by: Mark Winne Updated:
DEKALB COUNTY, Ga. - The Georgia Chief Medical Examiner is standing by his agency's ruling that a high school student's bizarre death was a freak accident.
Dr. Kris Sperry told Channel 2 investigative reporter Mark Winne that he's willing to stake his reputation on the controversial case.
"Is it possible Kendrick Johnson's death was a homicide?" Winne asked Sperry.
"No. It is not," Sperry answered. "I'd stake my reputation on the findings that the doctors in my office find every single day."
Sperry said even before Johnson's death near Valdosta drew national attention it drew his attention and he consulted with Dr. Maryanne Gaffney-Kraft at the Georgia Bureau of Investigation's Macon crime lab on the how death occurred.
Reportedly, the young man's body was found rolled up in a wrestling mat at Lowndes High School.
"I believe that Kendrick lost a shoe that fell down in the center of this mat. He went down to try to get it ... (and) had his arms extended trying to reach down and slipped and could not get out," Sperry said.
Sperry says toxicology tests at the state crime lab by GBI headquarters and DNA testing did nothing to alter the state's conclusions.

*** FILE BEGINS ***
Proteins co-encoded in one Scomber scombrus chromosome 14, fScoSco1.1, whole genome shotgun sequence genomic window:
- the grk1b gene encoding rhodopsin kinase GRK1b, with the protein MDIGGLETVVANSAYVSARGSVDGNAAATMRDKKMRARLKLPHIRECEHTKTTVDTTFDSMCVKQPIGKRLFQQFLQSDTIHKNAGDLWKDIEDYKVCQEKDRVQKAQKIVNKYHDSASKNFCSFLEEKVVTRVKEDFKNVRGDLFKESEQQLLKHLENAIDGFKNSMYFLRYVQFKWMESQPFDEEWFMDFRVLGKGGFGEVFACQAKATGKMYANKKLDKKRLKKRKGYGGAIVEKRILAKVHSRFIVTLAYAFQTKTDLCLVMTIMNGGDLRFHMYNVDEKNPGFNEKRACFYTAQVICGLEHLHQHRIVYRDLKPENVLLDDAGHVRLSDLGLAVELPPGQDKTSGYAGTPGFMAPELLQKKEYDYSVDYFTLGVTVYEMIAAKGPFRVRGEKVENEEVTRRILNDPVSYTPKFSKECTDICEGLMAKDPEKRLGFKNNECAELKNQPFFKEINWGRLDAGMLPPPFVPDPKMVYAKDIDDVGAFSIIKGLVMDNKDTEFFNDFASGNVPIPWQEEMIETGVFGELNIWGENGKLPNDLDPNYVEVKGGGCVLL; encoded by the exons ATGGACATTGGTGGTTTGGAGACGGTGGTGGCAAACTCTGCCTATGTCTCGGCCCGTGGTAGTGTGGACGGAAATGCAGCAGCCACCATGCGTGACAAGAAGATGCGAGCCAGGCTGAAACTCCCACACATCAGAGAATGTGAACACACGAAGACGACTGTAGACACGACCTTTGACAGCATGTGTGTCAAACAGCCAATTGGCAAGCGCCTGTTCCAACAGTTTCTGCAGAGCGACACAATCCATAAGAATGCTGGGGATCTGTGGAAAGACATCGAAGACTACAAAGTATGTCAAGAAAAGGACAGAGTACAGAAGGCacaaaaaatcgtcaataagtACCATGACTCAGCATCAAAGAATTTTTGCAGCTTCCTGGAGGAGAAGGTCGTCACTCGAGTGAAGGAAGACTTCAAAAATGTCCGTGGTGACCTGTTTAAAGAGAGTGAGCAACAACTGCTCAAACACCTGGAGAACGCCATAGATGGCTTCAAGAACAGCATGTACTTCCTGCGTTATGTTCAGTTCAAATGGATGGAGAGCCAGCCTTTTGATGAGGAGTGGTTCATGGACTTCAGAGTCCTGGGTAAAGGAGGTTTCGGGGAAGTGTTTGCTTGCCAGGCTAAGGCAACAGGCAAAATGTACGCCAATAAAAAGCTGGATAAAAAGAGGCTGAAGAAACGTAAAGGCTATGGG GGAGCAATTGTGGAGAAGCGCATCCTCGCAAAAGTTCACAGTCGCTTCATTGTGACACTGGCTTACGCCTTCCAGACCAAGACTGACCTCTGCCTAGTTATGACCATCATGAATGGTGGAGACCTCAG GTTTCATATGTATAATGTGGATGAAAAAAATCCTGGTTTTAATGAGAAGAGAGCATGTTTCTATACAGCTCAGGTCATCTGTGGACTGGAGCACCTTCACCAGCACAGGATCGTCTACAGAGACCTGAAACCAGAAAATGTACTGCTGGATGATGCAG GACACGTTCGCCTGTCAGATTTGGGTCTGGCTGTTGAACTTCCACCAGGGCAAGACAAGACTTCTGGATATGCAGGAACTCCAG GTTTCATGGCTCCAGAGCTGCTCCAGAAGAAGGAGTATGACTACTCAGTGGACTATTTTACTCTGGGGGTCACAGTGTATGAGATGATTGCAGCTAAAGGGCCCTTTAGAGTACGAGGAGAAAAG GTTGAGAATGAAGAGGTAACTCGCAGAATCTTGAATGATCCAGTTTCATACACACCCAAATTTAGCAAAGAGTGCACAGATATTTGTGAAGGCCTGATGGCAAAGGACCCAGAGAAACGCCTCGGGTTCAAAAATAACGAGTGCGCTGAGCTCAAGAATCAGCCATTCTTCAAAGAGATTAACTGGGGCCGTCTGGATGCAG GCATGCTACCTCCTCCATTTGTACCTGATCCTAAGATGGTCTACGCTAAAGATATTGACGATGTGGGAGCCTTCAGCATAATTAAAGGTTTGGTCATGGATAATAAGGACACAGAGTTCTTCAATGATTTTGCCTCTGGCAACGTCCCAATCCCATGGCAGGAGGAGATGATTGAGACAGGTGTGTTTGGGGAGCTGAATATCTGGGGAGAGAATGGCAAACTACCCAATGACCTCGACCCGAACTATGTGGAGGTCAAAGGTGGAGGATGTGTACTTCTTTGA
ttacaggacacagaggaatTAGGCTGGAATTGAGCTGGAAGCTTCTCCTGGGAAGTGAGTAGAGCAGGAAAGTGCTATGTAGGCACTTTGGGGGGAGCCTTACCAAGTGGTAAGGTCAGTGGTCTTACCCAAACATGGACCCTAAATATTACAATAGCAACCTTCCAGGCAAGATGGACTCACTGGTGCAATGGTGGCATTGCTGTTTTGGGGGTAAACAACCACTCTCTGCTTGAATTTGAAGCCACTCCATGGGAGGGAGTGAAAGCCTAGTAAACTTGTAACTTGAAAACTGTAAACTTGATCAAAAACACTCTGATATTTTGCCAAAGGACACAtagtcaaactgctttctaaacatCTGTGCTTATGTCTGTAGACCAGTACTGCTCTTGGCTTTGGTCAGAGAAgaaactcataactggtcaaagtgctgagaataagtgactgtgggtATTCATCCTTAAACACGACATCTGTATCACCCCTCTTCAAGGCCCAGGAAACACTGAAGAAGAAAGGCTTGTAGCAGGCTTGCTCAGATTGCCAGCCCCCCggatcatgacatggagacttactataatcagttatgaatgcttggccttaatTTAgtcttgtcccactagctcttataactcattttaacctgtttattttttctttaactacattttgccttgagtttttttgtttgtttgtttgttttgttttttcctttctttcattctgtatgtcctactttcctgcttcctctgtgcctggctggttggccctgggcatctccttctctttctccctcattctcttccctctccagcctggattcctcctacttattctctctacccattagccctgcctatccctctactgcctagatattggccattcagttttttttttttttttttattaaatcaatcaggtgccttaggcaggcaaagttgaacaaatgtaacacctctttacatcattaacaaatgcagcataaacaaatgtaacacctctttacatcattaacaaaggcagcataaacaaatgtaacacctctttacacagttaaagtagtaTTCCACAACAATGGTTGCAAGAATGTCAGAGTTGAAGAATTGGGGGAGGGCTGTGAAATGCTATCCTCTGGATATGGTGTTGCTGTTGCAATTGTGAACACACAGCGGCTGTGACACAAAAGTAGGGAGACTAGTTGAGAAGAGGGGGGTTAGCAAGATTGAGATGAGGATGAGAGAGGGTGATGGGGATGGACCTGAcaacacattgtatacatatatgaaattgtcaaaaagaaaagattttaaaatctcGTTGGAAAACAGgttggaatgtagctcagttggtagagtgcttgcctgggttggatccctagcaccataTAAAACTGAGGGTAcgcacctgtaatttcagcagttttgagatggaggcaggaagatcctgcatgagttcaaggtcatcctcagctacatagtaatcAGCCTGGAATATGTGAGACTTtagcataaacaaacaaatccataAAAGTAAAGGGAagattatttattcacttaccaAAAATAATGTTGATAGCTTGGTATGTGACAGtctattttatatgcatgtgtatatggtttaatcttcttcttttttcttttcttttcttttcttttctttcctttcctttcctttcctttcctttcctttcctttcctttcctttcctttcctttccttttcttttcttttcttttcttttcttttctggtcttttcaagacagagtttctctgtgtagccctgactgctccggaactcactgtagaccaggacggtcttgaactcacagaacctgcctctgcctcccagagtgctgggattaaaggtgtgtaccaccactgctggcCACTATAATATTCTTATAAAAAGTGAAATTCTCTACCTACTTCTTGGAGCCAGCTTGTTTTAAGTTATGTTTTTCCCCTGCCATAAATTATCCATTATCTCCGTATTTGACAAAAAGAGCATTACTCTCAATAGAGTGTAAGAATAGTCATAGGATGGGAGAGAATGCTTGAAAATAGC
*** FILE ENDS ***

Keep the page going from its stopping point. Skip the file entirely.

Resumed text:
"We want to know what happened," said Jacquelyn Johnson, Kendrick's mother.
"I don't blame them at all for trying to find what has happened to their son," Sperry said.
"The surveillance video will tell us exactly what happened," said Kenneth Johnson, Kendrick's father.
Sperry indicated a GBI agent has reviewed school surveillance video and it shows nothing involving the wrestling mats.
"The GBI would have absolutely no motive to cover up anything," Sperry said.
Sperry told Winne he's reviewed a consultant's report on Kendrick's exhumed body suggesting
"This death, unfortunately, was really a very tragic accident," Sperry said.
Sperry said the Lowndes County Sheriff's Office is the lead agency on the case and the GBI's role was to provide medical examiner and crime lab services as it does in thousands of cases each year.